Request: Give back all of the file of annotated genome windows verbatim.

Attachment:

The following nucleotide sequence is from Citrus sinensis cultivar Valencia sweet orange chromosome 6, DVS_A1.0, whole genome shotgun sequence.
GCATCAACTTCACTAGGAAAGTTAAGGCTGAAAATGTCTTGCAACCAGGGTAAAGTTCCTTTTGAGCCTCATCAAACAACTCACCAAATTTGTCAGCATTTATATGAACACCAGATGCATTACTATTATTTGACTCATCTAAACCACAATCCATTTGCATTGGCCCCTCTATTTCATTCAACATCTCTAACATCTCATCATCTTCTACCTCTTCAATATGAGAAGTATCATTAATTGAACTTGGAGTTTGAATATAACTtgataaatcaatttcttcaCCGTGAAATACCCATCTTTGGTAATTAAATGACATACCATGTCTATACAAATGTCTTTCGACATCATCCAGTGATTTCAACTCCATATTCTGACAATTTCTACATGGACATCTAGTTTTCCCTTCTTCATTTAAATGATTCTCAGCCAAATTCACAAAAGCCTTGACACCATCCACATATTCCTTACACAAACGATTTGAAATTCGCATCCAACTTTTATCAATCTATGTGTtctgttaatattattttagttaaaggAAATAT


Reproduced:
The following nucleotide sequence is from Citrus sinensis cultivar Valencia sweet orange chromosome 6, DVS_A1.0, whole genome shotgun sequence.
GCATCAACTTCACTAGGAAAGTTAAGGCTGAAAATGTCTTGCAACCAGGGTAAAGTTCCTTTTGAGCCTCATCAAACAACTCACCAAATTTGTCAGCATTTATATGAACACCAGATGCATTACTATTATTTGACTCATCTAAACCACAATCCATTTGCATTGGCCCCTCTATTTCATTCAACATCTCTAACATCTCATCATCTTCTACCTCTTCAATATGAGAAGTATCATTAATTGAACTTGGAGTTTGAATATAACTtgataaatcaatttcttcaCCGTGAAATACCCATCTTTGGTAATTAAATGACATACCATGTCTATACAAATGTCTTTCGACATCATCCAGTGATTTCAACTCCATATTCTGACAATTTCTACATGGACATCTAGTTTTCCCTTCTTCATTTAAATGATTCTCAGCCAAATTCACAAAAGCCTTGACACCATCCACATATTCCTTACACAAACGATTTGAAATTCGCATCCAACTTTTATCAATCTATGTGTtctgttaatattattttagttaaaggAAATAT